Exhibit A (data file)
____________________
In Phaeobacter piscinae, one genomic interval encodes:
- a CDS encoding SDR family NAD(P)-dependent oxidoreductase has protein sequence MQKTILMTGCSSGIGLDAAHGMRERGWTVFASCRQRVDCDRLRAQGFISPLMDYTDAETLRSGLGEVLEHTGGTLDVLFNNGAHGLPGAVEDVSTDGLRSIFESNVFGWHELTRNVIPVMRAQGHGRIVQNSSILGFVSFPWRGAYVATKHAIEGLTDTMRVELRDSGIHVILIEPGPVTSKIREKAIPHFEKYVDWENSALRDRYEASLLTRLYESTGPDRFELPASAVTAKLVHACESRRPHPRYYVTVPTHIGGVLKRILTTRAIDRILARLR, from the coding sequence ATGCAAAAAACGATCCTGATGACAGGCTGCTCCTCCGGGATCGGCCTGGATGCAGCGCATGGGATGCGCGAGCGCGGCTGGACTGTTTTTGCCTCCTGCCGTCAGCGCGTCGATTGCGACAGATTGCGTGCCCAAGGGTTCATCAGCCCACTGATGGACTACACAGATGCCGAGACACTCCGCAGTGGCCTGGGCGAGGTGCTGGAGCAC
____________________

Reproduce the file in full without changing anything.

In Phaeobacter piscinae, one genomic interval encodes:
- a CDS encoding SDR family NAD(P)-dependent oxidoreductase has protein sequence MQKTILMTGCSSGIGLDAAHGMRERGWTVFASCRQRVDCDRLRAQGFISPLMDYTDAETLRSGLGEVLEHTGGTLDVLFNNGAHGLPGAVEDVSTDGLRSIFESNVFGWHELTRNVIPVMRAQGHGRIVQNSSILGFVSFPWRGAYVATKHAIEGLTDTMRVELRDSGIHVILIEPGPVTSKIREKAIPHFEKYVDWENSALRDRYEASLLTRLYESTGPDRFELPASAVTAKLVHACESRRPHPRYYVTVPTHIGGVLKRILTTRAIDRILARLR, from the coding sequence ATGCAAAAAACGATCCTGATGACAGGCTGCTCCTCCGGGATCGGCCTGGATGCAGCGCATGGGATGCGCGAGCGCGGCTGGACTGTTTTTGCCTCCTGCCGTCAGCGCGTCGATTGCGACAGATTGCGTGCCCAAGGGTTCATCAGCCCACTGATGGACTACACAGATGCCGAGACACTCCGCAGTGGCCTGGGCGAGGTGCTGGAGCAC